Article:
The Washington Post notes that the Fed's new round of quantitative easing will:
"harm exports from developing countries. That's because steps to lower U.S. interest rates and put money into the economy have the effect of making other countries' currencies more expensive."
If world imbalances are going to be addressed, then developing country exports must be hurt. In economic theory, rich countries like the United States are supposed to have trade surpluses. This means that they export capital developing countries. The logic of this pattern of trade is that capital commands a higher rate of return in fast growing developing countries in which it is relatively scarce.
There were in fact substantial flows of capital from rich countries to poor countries prior to the East Asian financial crisis in 1997. However, the harsh treatment of countries in the region by the I.M.F. led developing countries throughout the world to focus on accumulating vast amounts of reserves in order to avoid ever being in the same situation. This meant that developing countries had to run export surpluses with the United States and other wealthy countries.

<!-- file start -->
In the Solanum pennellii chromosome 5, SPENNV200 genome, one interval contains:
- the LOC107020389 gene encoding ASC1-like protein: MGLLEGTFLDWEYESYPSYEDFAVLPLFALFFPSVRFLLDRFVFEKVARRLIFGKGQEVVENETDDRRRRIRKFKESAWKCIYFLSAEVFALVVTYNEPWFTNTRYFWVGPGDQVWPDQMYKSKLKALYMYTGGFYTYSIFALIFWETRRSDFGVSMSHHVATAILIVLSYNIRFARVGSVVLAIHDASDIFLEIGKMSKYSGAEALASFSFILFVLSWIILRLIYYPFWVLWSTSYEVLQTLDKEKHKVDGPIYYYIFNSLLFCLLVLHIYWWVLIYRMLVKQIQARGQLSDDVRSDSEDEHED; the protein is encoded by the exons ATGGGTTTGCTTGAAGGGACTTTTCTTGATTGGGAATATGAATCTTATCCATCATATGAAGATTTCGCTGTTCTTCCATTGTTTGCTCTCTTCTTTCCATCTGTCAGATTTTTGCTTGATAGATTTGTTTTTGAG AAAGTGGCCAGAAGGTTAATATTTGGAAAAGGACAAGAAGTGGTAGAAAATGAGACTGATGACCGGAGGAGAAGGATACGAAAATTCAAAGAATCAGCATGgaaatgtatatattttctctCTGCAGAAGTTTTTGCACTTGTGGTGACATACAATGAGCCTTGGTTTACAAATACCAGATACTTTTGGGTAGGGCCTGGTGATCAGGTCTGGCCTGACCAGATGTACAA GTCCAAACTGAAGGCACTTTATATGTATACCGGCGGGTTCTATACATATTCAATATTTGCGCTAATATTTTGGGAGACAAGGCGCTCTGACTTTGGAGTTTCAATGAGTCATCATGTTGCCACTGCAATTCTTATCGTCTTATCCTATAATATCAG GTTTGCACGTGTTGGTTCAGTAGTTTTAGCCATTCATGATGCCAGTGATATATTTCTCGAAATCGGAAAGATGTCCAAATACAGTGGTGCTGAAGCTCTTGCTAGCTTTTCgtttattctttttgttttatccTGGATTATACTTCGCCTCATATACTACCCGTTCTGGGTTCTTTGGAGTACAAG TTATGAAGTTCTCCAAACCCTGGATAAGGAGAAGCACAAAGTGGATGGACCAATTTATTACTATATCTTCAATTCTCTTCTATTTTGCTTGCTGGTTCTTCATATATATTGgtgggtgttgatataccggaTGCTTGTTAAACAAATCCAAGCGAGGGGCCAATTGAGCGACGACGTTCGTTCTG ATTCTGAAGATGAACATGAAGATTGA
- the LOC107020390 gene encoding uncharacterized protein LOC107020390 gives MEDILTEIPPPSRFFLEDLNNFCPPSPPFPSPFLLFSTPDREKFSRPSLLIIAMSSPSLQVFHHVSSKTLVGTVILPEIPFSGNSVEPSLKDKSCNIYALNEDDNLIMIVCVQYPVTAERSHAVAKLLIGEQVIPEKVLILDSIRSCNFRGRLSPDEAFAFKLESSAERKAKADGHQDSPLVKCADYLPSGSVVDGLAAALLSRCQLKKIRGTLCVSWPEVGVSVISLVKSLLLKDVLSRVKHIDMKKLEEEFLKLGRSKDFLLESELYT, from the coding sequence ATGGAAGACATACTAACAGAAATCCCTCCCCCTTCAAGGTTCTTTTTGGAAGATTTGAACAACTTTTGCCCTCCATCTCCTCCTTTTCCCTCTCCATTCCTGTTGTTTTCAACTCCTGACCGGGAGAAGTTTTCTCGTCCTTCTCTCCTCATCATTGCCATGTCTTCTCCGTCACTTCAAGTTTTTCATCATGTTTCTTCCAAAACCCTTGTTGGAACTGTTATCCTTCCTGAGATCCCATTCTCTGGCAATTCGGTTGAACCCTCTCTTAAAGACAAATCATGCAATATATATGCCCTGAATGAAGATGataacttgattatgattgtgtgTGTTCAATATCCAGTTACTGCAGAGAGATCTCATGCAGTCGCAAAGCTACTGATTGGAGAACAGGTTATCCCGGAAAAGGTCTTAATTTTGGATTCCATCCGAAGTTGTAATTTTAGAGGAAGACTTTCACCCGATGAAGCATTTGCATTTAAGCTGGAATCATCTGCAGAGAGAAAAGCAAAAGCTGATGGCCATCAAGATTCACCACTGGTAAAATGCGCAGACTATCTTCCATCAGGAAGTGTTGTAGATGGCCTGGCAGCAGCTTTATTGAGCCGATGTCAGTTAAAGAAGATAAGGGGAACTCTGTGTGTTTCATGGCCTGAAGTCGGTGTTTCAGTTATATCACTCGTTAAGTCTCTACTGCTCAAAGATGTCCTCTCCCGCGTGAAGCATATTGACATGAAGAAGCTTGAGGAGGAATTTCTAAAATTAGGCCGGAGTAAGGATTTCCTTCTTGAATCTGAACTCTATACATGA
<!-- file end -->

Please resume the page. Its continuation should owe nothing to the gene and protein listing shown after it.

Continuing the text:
In effect, the I.M.F, under the guidance of the Rubin-Summers Treasury Department, put in place a dysfunctional system that would inevitably explode. The effort to re-balance trade is about reversing those policies.